Pontiac Land Group has been confirmed as the buyer of a long-term lease of Sydney’s Sandstone buildings (located at 23-39 Bridge Street) for redevelopment into a luxury hotel.
Singapore-based Pontiac has committed up to AUD 300 million to convert the 19th-century landmark buildings into one of Australia’s premier five-star hotels when the redevelopment is completed by 2021.
But not everyone is entirely happy. Tourism Accommodation Australia (TAA) has welcomed the development – but also called on the NSW Government to crack down on the flood of unregulated short-term accommodation it says is unfairly competing with Sydney’s hotels and could compete unfairly with the new one.
NSW Minister for Finance, Services and Property, Dominic Perrottet, said Pontiac Land would pay AUD 35 million for the lease, together with a commitment to carry out an estimated AUD 250 to AUD 300 million refurbishment of the assets, reflecting the high calibre of the bids after a competitive tender process.
“This is great news for NSW, with a 240-room luxury hotel to be built in Sydney’s tourism and financial hub, which means hundreds of new construction and hospitality jobs, and an estimated AUD 185 million boost to the NSW economy over 20 years,” Perrottet said.
TAA also welcomed the news of Pontiac’s purchase as “great news for Sydney tourism” but warned of the “unregulated short-term accommodation” threat.
TAA has the Airbnb “collaborative sharing” model in mind.
TAA chief executive, Carol Giuseppi, said the proposed new hotel was part of a wave of new hotels and serviced apartments scheduled to be added in the city over the next five years. The hotels would play a crucial role in supporting the launch next year of the new International Convention Centre.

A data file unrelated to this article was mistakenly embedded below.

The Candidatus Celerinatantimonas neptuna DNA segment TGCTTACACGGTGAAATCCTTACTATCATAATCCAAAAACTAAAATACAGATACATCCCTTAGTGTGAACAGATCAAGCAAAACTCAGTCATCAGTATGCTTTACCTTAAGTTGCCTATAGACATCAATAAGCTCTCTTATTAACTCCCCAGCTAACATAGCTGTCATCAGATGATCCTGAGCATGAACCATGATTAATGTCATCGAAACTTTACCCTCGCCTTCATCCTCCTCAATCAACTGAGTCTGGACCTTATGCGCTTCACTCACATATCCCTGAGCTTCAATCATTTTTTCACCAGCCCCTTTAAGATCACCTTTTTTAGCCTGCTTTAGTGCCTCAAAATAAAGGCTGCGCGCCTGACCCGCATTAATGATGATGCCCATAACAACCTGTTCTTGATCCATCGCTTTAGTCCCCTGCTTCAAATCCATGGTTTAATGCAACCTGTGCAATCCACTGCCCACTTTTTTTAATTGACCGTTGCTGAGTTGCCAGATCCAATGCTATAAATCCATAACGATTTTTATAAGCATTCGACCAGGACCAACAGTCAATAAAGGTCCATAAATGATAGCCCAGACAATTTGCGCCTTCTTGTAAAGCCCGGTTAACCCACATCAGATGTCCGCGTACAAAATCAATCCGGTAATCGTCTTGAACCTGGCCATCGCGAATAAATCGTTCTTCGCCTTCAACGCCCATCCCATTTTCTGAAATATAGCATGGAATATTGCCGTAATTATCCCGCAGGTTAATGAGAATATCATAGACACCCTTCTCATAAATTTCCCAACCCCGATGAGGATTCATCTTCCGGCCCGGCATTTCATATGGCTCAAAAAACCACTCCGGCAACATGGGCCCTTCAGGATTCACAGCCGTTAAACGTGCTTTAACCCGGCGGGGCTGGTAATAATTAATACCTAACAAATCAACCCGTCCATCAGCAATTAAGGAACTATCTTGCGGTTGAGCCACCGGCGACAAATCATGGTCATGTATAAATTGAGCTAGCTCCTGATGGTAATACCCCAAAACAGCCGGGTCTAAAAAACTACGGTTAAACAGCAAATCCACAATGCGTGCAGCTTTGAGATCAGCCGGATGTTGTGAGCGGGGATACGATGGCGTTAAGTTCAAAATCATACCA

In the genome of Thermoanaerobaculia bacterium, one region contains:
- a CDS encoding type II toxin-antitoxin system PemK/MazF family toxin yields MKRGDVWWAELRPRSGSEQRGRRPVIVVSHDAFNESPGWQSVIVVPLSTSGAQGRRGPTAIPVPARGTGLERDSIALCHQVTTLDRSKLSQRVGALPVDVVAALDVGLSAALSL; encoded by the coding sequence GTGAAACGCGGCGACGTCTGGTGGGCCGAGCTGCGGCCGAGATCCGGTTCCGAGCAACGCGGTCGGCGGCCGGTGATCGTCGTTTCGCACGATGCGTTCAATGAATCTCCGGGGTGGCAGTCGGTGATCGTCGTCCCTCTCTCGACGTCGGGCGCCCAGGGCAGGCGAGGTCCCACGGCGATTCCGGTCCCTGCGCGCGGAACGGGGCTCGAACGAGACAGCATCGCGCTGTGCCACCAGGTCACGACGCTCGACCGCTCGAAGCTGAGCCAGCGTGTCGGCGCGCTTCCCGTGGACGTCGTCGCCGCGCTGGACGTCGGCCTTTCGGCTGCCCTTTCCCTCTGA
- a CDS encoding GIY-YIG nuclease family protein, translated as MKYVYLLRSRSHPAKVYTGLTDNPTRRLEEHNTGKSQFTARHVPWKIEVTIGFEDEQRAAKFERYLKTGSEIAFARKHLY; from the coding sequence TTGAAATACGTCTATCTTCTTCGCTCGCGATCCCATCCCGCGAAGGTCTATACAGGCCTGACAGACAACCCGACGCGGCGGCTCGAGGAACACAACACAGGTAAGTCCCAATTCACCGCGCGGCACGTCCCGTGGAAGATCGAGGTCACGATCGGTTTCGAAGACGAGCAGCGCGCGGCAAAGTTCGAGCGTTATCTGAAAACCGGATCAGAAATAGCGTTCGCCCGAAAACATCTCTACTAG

“However, the cost of developing hotels in Sydney is extremely high and needs to be based on a sustainable use demand-led model if we are to continue to attract future investment,” she said.
“The new investment in our city is threatened by the spiralling increase in unregulated short-term accommodation – some within a few hundred metres of the sandstone buildings – which are operating contrary to strata, council and other rules.
“Investors in Sydney need to be confident that their hotel properties will be able to operate on a level playing field. It is estimated that there are over 10,000 rooms and apartments being made available for short-term rental across Sydney, many of which are operated as commercial businesses without the requisite permits. This is not good for future investors.
“These unregulated short-term commercial accommodation providers do not generally employ people, they don’t pay the appropriate council charges, there is a question about taxation, they often do not meet safety requirements and they contribute nothing to tourism promotion.
“In other words, they are not a sharing economy, they are a taking economy.
“With this exciting new project announced and other hotel developments in the pipeline we believe it is crucial that there is a review of rules and regulations to ensure future investment in the city’s tourism infrastructure is not jeopardised.”
Written by Peter Needham